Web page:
A relatively small proportion of American households own weather radios, though they are widely available, cost as little as $25 and come equipped with alarms. As Ashley noted in previous studies, the nation's mid-South region is most vulnerable to nighttime tornadoes. In fact, while the "tornado alley" region of the Great Plains boasts the most frequent occurrence of tornadoes, most tornado fatalities occur in the mid-South region, which includes parts of Arkansas, Tennessee, Alabama and Mississippi.
Among the reasons for higher vulnerability: The southeast United States has the highest percentage of mobile-home stock compared with any other region east of the Continental Divide. The NIU meteorologist said 45 percent of all fatalities during tornadoes occur in mobile homes, compared to 26 percent in permanent houses.
The new study also finds that seasonal factors also come into play. The cool and spring-transition seasons from November to April have the highest nocturnal fatality rates, despite having relatively few tornado events. Daylight hours are at a minimum during these months. Also, storms that occur before the national peak in the severe storm season, which spans May and June, are more likely to catch people off guard.
"Nocturnal tornadoes are dangerous anywhere, but the danger is enhanced in the South," Ashley said. "There are more nocturnal events in the South than in the Great Plains. And the mobile-home density is much greater in the South as well. It's a combination of factors."WEATHER NOTE
New weather satellite moves toward launch
VANDENBERG AIR FORE BASE, Calif., Nov. 5 (UPI) --
The latest polar-orbiting environmental weather satellite developed by the U.S. space agency has arrived in California for its scheduled Feb. 4 launch.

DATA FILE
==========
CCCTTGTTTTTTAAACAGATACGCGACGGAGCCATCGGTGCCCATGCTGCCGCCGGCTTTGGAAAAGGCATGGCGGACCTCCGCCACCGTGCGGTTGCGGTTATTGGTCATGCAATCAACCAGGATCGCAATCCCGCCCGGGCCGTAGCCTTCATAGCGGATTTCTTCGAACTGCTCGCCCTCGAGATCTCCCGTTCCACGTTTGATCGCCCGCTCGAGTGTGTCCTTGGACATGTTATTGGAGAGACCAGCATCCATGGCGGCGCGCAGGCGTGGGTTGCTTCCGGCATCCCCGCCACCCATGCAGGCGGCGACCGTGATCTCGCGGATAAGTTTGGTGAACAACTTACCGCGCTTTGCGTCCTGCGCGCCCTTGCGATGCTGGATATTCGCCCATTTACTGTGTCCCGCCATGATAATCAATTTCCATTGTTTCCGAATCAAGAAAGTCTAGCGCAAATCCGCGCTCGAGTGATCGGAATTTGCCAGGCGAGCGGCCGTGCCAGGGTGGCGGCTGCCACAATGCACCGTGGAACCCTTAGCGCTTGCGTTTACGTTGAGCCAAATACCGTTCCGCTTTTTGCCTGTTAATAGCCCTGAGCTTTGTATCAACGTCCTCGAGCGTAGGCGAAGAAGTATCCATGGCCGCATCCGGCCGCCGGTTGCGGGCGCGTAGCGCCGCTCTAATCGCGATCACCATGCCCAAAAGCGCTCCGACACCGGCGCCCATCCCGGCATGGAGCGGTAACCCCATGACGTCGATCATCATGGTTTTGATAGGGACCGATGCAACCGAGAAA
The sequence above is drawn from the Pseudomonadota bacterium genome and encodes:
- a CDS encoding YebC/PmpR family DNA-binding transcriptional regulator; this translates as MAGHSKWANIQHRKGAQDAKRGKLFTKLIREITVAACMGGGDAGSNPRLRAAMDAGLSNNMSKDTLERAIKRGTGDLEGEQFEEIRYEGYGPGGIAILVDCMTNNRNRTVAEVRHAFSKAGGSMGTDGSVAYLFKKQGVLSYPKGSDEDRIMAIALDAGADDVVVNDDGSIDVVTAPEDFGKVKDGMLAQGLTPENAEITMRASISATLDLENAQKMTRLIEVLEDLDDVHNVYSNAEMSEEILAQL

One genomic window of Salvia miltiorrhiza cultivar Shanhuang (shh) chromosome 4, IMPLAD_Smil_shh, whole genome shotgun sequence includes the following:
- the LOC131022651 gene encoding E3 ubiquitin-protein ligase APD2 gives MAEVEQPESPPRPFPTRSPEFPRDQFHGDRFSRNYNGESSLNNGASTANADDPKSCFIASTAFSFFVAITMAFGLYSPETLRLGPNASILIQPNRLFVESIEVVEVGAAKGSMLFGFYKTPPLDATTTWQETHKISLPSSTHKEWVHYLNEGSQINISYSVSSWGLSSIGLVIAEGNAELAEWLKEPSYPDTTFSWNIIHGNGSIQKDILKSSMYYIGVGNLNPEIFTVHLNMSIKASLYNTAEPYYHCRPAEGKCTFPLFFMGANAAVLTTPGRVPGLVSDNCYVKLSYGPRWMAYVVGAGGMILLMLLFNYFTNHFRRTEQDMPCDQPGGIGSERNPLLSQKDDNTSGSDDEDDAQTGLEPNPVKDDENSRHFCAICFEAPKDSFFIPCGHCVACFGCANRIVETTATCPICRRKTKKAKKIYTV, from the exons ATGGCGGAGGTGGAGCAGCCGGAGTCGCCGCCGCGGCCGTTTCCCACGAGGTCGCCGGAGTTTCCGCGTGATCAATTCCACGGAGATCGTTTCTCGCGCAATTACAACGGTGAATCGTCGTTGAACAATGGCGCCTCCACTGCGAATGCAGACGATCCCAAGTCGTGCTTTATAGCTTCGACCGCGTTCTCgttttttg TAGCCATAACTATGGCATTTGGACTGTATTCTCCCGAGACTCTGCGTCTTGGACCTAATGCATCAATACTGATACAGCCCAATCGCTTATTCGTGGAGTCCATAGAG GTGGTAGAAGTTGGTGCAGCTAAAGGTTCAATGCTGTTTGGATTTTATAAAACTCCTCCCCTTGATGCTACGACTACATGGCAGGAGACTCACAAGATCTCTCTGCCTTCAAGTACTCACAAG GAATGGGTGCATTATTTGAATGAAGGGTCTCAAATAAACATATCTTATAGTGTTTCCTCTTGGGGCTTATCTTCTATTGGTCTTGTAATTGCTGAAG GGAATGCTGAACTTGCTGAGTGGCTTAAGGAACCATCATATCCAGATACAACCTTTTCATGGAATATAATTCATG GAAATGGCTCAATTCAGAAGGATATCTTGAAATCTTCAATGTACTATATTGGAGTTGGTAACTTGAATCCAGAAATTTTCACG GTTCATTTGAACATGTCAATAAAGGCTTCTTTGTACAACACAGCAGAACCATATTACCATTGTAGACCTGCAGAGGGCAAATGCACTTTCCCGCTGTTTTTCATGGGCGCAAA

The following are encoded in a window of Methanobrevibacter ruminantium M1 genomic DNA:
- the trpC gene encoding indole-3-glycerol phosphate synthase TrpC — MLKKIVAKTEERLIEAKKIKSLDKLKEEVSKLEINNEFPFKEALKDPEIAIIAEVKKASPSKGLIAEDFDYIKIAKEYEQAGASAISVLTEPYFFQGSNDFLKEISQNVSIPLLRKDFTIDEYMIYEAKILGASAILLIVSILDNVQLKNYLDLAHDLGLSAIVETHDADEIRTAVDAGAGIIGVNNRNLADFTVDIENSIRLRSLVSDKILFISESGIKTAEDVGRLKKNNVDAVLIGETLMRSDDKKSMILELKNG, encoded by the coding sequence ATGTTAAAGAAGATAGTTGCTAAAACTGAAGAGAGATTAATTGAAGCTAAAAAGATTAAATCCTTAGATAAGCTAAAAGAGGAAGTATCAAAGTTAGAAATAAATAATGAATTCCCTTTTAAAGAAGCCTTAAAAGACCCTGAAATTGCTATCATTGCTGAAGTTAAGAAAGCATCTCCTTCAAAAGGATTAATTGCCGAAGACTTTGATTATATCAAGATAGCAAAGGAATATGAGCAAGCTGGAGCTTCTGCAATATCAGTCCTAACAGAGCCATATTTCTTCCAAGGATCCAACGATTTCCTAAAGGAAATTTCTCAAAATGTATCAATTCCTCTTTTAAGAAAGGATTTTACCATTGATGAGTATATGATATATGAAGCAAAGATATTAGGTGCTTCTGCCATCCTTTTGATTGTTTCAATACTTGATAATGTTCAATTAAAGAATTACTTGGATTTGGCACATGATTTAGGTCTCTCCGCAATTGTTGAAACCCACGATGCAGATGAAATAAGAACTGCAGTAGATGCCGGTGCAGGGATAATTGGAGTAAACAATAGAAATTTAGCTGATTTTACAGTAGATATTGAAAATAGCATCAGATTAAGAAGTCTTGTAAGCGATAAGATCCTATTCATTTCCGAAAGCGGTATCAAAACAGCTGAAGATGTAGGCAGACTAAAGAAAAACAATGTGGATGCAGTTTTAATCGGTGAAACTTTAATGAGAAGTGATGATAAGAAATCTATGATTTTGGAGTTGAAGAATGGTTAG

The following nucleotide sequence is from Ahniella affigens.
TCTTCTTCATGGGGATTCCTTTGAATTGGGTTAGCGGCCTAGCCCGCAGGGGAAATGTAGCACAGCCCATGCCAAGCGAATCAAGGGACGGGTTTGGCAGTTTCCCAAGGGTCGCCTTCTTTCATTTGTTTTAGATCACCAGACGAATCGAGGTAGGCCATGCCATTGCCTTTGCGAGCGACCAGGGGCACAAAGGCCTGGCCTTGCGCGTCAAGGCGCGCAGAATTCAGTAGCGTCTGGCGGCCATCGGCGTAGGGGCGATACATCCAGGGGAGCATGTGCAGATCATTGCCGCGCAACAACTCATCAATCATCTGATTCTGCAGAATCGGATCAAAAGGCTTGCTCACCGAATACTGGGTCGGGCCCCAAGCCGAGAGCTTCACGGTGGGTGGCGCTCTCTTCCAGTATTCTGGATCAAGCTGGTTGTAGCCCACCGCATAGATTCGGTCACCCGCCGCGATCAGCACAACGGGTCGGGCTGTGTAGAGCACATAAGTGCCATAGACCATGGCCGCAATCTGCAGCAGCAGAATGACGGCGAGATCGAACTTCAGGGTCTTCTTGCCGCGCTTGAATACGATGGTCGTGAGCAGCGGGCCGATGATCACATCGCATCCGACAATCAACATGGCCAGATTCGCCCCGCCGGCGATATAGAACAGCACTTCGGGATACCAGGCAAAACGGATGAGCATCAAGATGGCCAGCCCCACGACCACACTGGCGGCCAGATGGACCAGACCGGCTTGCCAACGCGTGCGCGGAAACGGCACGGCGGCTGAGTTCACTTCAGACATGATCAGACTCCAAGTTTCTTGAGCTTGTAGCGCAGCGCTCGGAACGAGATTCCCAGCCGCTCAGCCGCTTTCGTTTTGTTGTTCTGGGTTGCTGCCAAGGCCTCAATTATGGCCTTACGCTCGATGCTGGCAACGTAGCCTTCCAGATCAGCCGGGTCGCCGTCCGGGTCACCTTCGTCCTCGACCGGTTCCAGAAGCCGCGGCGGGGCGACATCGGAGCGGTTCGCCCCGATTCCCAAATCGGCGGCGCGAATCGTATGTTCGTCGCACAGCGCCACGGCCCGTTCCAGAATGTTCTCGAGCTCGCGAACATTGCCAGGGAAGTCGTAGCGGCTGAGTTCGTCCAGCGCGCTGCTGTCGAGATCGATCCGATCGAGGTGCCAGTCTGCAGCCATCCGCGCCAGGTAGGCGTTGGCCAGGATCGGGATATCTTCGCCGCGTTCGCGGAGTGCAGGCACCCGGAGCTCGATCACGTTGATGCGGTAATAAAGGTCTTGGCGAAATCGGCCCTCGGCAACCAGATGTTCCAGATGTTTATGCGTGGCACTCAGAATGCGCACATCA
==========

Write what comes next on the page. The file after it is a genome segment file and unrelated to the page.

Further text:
The satellite, called NOAA-N Prime, was produced by the National Aeronautics and Space Administration for the National Oceanic and Atmospheric Administration. The satellite is similar to NOAA-N that was launched in May 2005.
The satellite will be launched from Vandenberg Air Force Base by a United Launch Alliance two-stage Delta II rocket.
NOAA-N Prime is the latest satellite in the Advanced Television Infrared Observational Satellites N series built by Lockheed Martin Space Systems Co., NASA said in a statement.
NOAA-N Prime will provide a polar-orbiting platform to support environmental monitoring instruments for imaging and measuring the earth's atmosphere, its surface and cloud cover, including earth radiation, atmospheric ozone, aerosol distribution, sea surface temperature, vertical temperature and water profiles in the troposphere and stratosphere.
Officials said the satellite will also assist the Search and Rescue Satellite-Aided Tracking system.
NOAA manages the polar-orbiting operational environmental weather satellite program, while NASA's Goddard Space Flight Center in Greenbelt, Md., manages the development and launch of NOAA satellites.MARITIME NOTE
Flares Banned over Safety Fears
|'Flares light up the nightsky for up to two minutes at a time - Photo by HEATHCLIFF O’MALLEY/AFP/Getty Images' .|
All 400 Coastguard rescue teams now have until the end of the year to use up their cache of flares or hand them over to the Ministry of Defence for disposal.
Volunteers have claimed the decision will put lives at risk because flares are essential for locating lost people and vessels in the dark.